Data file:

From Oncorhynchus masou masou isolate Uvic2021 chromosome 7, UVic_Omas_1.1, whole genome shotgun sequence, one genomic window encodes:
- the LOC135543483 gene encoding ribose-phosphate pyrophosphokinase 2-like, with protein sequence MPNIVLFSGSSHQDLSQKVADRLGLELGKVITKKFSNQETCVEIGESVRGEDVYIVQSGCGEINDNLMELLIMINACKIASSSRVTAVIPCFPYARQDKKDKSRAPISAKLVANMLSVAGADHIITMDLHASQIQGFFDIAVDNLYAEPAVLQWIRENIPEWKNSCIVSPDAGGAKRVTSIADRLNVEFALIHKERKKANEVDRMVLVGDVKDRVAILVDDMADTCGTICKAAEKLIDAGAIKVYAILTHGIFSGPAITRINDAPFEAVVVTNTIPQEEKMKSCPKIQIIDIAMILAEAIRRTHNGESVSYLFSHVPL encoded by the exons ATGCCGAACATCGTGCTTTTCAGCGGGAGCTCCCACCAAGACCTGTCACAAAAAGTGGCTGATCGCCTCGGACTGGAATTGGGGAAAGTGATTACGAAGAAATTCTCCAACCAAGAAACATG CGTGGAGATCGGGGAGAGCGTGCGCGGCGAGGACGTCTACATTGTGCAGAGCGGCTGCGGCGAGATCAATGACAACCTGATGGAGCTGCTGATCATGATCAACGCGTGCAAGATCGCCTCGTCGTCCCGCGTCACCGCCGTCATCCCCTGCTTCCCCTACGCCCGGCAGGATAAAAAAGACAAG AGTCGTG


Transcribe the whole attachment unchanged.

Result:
From Oncorhynchus masou masou isolate Uvic2021 chromosome 7, UVic_Omas_1.1, whole genome shotgun sequence, one genomic window encodes:
- the LOC135543483 gene encoding ribose-phosphate pyrophosphokinase 2-like, with protein sequence MPNIVLFSGSSHQDLSQKVADRLGLELGKVITKKFSNQETCVEIGESVRGEDVYIVQSGCGEINDNLMELLIMINACKIASSSRVTAVIPCFPYARQDKKDKSRAPISAKLVANMLSVAGADHIITMDLHASQIQGFFDIAVDNLYAEPAVLQWIRENIPEWKNSCIVSPDAGGAKRVTSIADRLNVEFALIHKERKKANEVDRMVLVGDVKDRVAILVDDMADTCGTICKAAEKLIDAGAIKVYAILTHGIFSGPAITRINDAPFEAVVVTNTIPQEEKMKSCPKIQIIDIAMILAEAIRRTHNGESVSYLFSHVPL encoded by the exons ATGCCGAACATCGTGCTTTTCAGCGGGAGCTCCCACCAAGACCTGTCACAAAAAGTGGCTGATCGCCTCGGACTGGAATTGGGGAAAGTGATTACGAAGAAATTCTCCAACCAAGAAACATG CGTGGAGATCGGGGAGAGCGTGCGCGGCGAGGACGTCTACATTGTGCAGAGCGGCTGCGGCGAGATCAATGACAACCTGATGGAGCTGCTGATCATGATCAACGCGTGCAAGATCGCCTCGTCGTCCCGCGTCACCGCCGTCATCCCCTGCTTCCCCTACGCCCGGCAGGATAAAAAAGACAAG AGTCGTG